Intermittence series "I conquered the lining of the coloured sky and tore it off, put colour into the resulting bag and tied a knot, Fly! A white, free, endless-infinity-is before you!“ Kazimir Malevich

The point of departure for these works were perspective drawings I made for an architecture collaboration.  The project was abruptly discontinued but I still felt connected to the drawings, however I didn't want to keep this sequence of drawings with the purpose of presenting something.  So I got a saw and cut all into small pieces as I wanted all to become unrecognisable. I immediately felt there was something to explore and continued to cut until all pieces/rectangles and squares were showing just lines and forms, and finally not trying to say anything.  

Then I thought of music and Walter Smetak came to mind, and the idea of "unlearning" became important again. 

Back in Salvador da Bahia, in my student years he was an important reference to me.  I recall a conversation with Smetak, in 1981 a couple of years before his death. We spoke about his work and how he got into making sounds so different to what he learned as a classic musician in Vienna. That's when I first heard the word "unlearning", commonly used in his native tongue German(verlernen).  He explained how classical education gave him the basis to create something so radically different like his avant-garde microtonal compositions.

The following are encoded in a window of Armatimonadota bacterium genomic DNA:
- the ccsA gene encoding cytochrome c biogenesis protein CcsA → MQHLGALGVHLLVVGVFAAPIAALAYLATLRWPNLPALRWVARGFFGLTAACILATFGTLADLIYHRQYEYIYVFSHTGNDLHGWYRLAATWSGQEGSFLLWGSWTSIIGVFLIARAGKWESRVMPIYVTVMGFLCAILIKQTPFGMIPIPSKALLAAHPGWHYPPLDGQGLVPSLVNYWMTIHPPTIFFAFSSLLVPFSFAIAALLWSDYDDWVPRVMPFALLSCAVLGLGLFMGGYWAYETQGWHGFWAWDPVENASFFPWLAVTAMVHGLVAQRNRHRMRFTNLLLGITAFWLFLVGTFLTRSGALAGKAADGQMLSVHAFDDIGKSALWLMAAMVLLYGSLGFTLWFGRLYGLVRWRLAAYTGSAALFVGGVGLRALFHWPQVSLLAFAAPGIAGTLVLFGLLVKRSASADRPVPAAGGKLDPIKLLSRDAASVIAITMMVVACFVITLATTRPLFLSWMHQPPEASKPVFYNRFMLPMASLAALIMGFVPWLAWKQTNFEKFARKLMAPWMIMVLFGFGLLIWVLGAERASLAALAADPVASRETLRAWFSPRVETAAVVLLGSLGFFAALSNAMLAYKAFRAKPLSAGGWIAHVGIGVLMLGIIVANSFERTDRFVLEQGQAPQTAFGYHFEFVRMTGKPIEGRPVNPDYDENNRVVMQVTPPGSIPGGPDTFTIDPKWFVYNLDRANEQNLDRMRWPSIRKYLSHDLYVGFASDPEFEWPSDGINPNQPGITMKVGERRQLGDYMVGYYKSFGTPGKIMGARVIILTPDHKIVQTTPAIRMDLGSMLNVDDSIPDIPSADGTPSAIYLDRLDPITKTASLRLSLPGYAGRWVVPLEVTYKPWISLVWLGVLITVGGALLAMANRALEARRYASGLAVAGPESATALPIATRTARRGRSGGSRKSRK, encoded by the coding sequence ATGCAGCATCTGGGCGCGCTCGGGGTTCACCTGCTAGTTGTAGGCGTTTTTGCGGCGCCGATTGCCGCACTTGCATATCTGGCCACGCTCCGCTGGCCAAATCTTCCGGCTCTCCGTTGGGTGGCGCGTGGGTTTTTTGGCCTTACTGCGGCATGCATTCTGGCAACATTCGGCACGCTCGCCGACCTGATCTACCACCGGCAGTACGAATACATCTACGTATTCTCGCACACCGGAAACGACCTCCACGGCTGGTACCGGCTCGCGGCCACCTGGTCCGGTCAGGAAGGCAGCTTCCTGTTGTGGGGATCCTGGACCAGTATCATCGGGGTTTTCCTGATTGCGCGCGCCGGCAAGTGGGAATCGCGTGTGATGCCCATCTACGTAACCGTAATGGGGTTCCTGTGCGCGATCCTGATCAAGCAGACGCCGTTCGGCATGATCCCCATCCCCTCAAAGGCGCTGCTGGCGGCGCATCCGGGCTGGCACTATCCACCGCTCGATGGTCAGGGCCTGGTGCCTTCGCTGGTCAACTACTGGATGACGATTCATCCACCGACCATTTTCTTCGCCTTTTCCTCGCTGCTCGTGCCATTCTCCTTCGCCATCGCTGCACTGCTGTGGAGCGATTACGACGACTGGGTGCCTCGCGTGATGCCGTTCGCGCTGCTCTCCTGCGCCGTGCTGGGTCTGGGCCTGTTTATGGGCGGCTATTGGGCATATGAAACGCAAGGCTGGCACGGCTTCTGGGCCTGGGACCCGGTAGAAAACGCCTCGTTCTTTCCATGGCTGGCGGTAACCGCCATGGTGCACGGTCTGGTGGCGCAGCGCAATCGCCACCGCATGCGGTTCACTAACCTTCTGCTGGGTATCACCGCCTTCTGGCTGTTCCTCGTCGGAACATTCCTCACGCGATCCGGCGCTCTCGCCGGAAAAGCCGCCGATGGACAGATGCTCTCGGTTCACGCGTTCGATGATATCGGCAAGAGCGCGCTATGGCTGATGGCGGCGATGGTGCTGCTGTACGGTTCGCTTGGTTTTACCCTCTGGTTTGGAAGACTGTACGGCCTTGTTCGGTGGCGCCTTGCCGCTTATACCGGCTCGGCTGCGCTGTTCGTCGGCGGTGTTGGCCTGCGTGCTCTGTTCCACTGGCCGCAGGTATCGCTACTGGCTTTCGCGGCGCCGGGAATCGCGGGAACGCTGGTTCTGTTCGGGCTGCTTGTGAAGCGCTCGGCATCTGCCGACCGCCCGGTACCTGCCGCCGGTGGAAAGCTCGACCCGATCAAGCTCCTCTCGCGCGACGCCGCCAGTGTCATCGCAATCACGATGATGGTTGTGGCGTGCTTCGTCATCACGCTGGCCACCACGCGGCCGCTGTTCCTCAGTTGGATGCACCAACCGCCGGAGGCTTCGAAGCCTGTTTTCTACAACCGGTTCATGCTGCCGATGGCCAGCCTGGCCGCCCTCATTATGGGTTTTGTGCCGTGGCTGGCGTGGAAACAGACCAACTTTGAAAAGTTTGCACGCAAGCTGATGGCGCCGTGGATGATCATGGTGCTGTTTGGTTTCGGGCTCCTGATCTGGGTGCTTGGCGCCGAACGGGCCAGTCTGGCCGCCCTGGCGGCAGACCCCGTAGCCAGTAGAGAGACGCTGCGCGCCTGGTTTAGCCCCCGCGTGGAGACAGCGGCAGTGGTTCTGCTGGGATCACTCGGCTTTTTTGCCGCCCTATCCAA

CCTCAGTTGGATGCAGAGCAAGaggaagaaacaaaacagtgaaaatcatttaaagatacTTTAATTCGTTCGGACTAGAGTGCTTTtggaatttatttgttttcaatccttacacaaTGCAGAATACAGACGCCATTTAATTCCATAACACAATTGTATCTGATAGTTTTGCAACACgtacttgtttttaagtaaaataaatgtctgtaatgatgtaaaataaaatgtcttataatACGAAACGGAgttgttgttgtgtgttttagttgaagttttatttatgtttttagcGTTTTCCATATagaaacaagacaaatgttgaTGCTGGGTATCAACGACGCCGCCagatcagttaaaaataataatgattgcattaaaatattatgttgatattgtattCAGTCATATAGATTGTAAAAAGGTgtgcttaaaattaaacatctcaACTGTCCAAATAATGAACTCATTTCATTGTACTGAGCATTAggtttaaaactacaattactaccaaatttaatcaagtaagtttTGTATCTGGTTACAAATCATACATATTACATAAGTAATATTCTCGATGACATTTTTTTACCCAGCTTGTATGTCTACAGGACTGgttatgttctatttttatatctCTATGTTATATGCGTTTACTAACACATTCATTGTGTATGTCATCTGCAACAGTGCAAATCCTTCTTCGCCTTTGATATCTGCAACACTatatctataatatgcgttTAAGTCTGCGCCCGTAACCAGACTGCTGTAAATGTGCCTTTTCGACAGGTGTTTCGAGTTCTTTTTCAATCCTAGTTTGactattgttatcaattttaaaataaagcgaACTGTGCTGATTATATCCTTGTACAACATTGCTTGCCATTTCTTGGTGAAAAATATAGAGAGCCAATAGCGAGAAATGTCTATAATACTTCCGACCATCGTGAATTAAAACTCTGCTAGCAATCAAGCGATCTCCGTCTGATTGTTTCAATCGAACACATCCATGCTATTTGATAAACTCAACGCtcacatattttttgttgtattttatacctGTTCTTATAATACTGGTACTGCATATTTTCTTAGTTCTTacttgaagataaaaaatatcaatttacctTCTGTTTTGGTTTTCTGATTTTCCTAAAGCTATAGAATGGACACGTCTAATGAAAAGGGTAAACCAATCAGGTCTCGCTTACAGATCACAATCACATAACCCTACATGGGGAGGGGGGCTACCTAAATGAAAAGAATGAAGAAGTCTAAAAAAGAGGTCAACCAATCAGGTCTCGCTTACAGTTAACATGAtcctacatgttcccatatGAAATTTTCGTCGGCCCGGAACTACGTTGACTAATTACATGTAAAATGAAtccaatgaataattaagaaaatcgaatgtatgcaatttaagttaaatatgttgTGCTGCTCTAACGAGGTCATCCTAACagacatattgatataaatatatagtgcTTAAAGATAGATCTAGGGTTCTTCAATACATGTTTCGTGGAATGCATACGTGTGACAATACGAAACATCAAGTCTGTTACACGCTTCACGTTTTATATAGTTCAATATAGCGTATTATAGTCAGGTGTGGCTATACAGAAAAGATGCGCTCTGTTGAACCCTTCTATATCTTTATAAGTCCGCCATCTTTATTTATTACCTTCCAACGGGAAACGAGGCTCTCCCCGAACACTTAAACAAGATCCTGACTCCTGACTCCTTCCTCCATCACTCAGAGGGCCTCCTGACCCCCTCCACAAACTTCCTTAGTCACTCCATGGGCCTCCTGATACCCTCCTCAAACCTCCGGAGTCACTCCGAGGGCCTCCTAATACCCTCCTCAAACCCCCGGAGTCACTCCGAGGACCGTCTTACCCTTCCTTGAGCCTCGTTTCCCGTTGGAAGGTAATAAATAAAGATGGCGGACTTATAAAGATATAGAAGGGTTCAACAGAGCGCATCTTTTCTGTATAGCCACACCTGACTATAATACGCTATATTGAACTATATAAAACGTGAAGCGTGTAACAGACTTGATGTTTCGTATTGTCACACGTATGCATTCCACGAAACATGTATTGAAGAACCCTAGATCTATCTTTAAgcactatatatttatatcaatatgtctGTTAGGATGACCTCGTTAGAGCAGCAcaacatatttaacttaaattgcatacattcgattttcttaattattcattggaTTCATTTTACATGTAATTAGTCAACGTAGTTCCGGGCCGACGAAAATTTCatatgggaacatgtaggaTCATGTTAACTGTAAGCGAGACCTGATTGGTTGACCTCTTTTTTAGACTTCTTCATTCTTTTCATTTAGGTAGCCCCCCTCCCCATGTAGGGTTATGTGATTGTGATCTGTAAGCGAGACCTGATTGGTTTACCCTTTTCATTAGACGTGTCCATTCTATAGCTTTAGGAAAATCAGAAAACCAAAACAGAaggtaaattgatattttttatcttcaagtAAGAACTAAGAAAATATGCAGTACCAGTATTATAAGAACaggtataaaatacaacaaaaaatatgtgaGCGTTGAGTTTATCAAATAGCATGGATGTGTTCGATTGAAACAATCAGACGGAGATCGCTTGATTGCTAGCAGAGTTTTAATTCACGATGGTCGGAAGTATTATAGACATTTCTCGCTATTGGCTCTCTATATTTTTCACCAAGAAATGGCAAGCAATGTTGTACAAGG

I decided to start painting all parts in smaller groups, then as a whole ensemble like in a story board.

I wanted to focus on emptiness and the sense of rhythm. My choice of white paint only, helped me building a fragile and very delicate aspect  to it, sometimes solid, and other times as a gradient.  I thought of space fragmentation, and obviously Zaha's early paintings came to mind.

I also felt the surfaces seemed as if they were multiplying, expanding and sometimes escaping to infinity, and to me the forms floating about din't have to serve any purpose other than establishing ambiguity.

In my view they now serve a simple and straight forward objective: the one of asking "what's in front?" and "what's behind?", and this is what I'm interested at.  I want to provoke the viewer to engage with the object, and participating of it. In that sense I don't want to present anything, and it all reconnects to how I feel about space and architectural drawings. 

I dedicate this body of work to Czech-Swiss musician, writer and inventor Walter Smetak. A foreigner who adopted my home town Salvador-Bahia as his definite home.  Smetak was influenced by theosophic principles and esotericism and influenced the Tropicalia cultural movement. He is an important reference as an avant-garde musician, whose interference helped the forming of Brazil's contemporary musical identity. I've been fascinated with his drawings and sketches since I was a student of Architecture and in particular those used for building his invented musical instruments.  Smetak composed his music by using small and persistent intervals(microtones).The video below shows a sample to his work "Indiferenciações"(Indifferentiations)